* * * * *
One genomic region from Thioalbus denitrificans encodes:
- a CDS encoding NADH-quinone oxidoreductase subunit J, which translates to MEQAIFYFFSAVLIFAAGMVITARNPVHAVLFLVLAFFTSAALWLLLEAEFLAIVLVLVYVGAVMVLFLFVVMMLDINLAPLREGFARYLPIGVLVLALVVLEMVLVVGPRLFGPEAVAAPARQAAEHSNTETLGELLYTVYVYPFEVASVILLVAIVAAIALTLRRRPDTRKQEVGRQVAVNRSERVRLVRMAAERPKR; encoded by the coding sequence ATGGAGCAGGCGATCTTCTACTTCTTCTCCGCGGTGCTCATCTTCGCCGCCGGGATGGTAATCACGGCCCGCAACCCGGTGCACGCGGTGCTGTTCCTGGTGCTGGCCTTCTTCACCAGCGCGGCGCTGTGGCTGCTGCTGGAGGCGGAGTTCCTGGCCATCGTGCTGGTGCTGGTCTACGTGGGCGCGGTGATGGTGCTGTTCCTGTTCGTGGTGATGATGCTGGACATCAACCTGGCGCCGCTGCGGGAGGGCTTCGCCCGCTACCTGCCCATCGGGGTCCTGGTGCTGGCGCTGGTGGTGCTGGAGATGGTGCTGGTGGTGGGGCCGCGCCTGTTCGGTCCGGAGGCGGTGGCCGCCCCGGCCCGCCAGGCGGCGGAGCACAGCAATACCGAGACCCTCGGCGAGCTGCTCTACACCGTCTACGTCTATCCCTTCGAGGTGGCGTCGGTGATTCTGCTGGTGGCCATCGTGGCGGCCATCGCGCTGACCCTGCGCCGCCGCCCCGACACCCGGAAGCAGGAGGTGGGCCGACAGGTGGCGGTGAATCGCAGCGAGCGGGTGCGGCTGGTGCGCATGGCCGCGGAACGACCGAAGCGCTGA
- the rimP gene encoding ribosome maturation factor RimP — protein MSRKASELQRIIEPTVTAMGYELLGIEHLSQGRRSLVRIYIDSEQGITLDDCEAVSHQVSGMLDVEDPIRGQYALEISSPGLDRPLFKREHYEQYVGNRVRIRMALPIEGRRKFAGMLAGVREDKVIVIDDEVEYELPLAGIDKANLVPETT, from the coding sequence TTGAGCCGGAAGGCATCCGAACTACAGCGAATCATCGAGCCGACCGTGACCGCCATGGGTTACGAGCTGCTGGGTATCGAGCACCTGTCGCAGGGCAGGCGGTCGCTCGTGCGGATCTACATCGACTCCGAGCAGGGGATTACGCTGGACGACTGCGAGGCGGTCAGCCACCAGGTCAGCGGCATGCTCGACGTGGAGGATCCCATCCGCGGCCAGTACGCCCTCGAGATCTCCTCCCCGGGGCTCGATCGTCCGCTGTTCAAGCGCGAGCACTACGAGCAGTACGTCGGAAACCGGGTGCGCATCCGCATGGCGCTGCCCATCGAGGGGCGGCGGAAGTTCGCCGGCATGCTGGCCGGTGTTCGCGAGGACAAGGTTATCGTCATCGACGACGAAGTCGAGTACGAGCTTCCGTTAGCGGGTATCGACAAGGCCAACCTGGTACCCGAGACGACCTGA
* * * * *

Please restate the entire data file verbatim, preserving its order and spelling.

One genomic region from Thioalbus denitrificans encodes:
- a CDS encoding NADH-quinone oxidoreductase subunit J, which translates to MEQAIFYFFSAVLIFAAGMVITARNPVHAVLFLVLAFFTSAALWLLLEAEFLAIVLVLVYVGAVMVLFLFVVMMLDINLAPLREGFARYLPIGVLVLALVVLEMVLVVGPRLFGPEAVAAPARQAAEHSNTETLGELLYTVYVYPFEVASVILLVAIVAAIALTLRRRPDTRKQEVGRQVAVNRSERVRLVRMAAERPKR; encoded by the coding sequence ATGGAGCAGGCGATCTTCTACTTCTTCTCCGCGGTGCTCATCTTCGCCGCCGGGATGGTAATCACGGCCCGCAACCCGGTGCACGCGGTGCTGTTCCTGGTGCTGGCCTTCTTCACCAGCGCGGCGCTGTGGCTGCTGCTGGAGGCGGAGTTCCTGGCCATCGTGCTGGTGCTGGTCTACGTGGGCGCGGTGATGGTGCTGTTCCTGTTCGTGGTGATGATGCTGGACATCAACCTGGCGCCGCTGCGGGAGGGCTTCGCCCGCTACCTGCCCATCGGGGTCCTGGTGCTGGCGCTGGTGGTGCTGGAGATGGTGCTGGTGGTGGGGCCGCGCCTGTTCGGTCCGGAGGCGGTGGCCGCCCCGGCCCGCCAGGCGGCGGAGCACAGCAATACCGAGACCCTCGGCGAGCTGCTCTACACCGTCTACGTCTATCCCTTCGAGGTGGCGTCGGTGATTCTGCTGGTGGCCATCGTGGCGGCCATCGCGCTGACCCTGCGCCGCCGCCCCGACACCCGGAAGCAGGAGGTGGGCCGACAGGTGGCGGTGAATCGCAGCGAGCGGGTGCGGCTGGTGCGCATGGCCGCGGAACGACCGAAGCGCTGA
- the rimP gene encoding ribosome maturation factor RimP — protein MSRKASELQRIIEPTVTAMGYELLGIEHLSQGRRSLVRIYIDSEQGITLDDCEAVSHQVSGMLDVEDPIRGQYALEISSPGLDRPLFKREHYEQYVGNRVRIRMALPIEGRRKFAGMLAGVREDKVIVIDDEVEYELPLAGIDKANLVPETT, from the coding sequence TTGAGCCGGAAGGCATCCGAACTACAGCGAATCATCGAGCCGACCGTGACCGCCATGGGTTACGAGCTGCTGGGTATCGAGCACCTGTCGCAGGGCAGGCGGTCGCTCGTGCGGATCTACATCGACTCCGAGCAGGGGATTACGCTGGACGACTGCGAGGCGGTCAGCCACCAGGTCAGCGGCATGCTCGACGTGGAGGATCCCATCCGCGGCCAGTACGCCCTCGAGATCTCCTCCCCGGGGCTCGATCGTCCGCTGTTCAAGCGCGAGCACTACGAGCAGTACGTCGGAAACCGGGTGCGCATCCGCATGGCGCTGCCCATCGAGGGGCGGCGGAAGTTCGCCGGCATGCTGGCCGGTGTTCGCGAGGACAAGGTTATCGTCATCGACGACGAAGTCGAGTACGAGCTTCCGTTAGCGGGTATCGACAAGGCCAACCTGGTACCCGAGACGACCTGA